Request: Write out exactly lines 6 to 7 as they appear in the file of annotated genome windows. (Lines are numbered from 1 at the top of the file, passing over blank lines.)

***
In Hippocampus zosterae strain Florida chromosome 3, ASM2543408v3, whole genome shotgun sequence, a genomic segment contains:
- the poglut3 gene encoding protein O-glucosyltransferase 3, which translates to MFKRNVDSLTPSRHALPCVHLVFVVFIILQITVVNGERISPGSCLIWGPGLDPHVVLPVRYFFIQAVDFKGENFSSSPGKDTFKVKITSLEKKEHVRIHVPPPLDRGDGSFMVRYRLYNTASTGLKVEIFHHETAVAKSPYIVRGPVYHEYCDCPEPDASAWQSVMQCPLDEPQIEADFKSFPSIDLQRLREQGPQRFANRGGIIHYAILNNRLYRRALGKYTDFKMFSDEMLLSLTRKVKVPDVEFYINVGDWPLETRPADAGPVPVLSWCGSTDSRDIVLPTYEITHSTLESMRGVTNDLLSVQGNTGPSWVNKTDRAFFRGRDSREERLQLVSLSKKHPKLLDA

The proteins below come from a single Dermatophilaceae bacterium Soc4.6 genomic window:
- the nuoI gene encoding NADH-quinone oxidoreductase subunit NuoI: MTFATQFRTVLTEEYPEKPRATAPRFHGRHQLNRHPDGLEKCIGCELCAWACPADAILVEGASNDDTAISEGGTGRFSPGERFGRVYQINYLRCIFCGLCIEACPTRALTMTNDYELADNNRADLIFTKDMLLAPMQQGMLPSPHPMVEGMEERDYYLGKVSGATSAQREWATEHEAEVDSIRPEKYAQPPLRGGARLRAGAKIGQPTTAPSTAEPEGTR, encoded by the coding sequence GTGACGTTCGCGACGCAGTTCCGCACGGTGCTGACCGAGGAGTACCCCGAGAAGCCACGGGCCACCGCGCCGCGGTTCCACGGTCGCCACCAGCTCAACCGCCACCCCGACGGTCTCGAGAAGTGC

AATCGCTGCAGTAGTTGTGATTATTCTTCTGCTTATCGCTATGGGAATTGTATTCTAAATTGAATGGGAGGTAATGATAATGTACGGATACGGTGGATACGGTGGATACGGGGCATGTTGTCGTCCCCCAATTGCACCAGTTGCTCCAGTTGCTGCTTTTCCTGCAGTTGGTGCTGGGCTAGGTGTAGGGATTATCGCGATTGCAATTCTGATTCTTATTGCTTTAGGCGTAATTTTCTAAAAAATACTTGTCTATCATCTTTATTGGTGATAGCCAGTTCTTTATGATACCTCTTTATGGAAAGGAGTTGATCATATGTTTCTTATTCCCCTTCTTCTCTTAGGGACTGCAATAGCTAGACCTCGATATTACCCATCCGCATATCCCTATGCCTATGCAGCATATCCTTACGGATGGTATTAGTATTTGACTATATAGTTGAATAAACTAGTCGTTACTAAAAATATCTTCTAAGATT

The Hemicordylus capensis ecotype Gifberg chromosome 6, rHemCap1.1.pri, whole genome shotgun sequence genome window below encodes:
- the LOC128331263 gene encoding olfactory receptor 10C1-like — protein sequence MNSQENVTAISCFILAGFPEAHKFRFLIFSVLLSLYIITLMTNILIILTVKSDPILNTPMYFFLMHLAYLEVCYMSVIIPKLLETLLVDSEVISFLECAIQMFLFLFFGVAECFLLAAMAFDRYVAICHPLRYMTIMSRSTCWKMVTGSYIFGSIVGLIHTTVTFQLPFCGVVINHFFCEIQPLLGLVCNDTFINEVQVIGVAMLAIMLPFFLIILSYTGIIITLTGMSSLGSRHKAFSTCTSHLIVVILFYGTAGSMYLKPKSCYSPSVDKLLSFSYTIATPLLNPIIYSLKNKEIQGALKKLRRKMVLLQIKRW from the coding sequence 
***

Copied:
The Hemicordylus capensis ecotype Gifberg chromosome 6, rHemCap1.1.pri, whole genome shotgun sequence genome window below encodes:
- the LOC128331263 gene encoding olfactory receptor 10C1-like — protein sequence MNSQENVTAISCFILAGFPEAHKFRFLIFSVLLSLYIITLMTNILIILTVKSDPILNTPMYFFLMHLAYLEVCYMSVIIPKLLETLLVDSEVISFLECAIQMFLFLFFGVAECFLLAAMAFDRYVAICHPLRYMTIMSRSTCWKMVTGSYIFGSIVGLIHTTVTFQLPFCGVVINHFFCEIQPLLGLVCNDTFINEVQVIGVAMLAIMLPFFLIILSYTGIIITLTGMSSLGSRHKAFSTCTSHLIVVILFYGTAGSMYLKPKSCYSPSVDKLLSFSYTIATPLLNPIIYSLKNKEIQGALKKLRRKMVLLQIKRW from the coding sequence 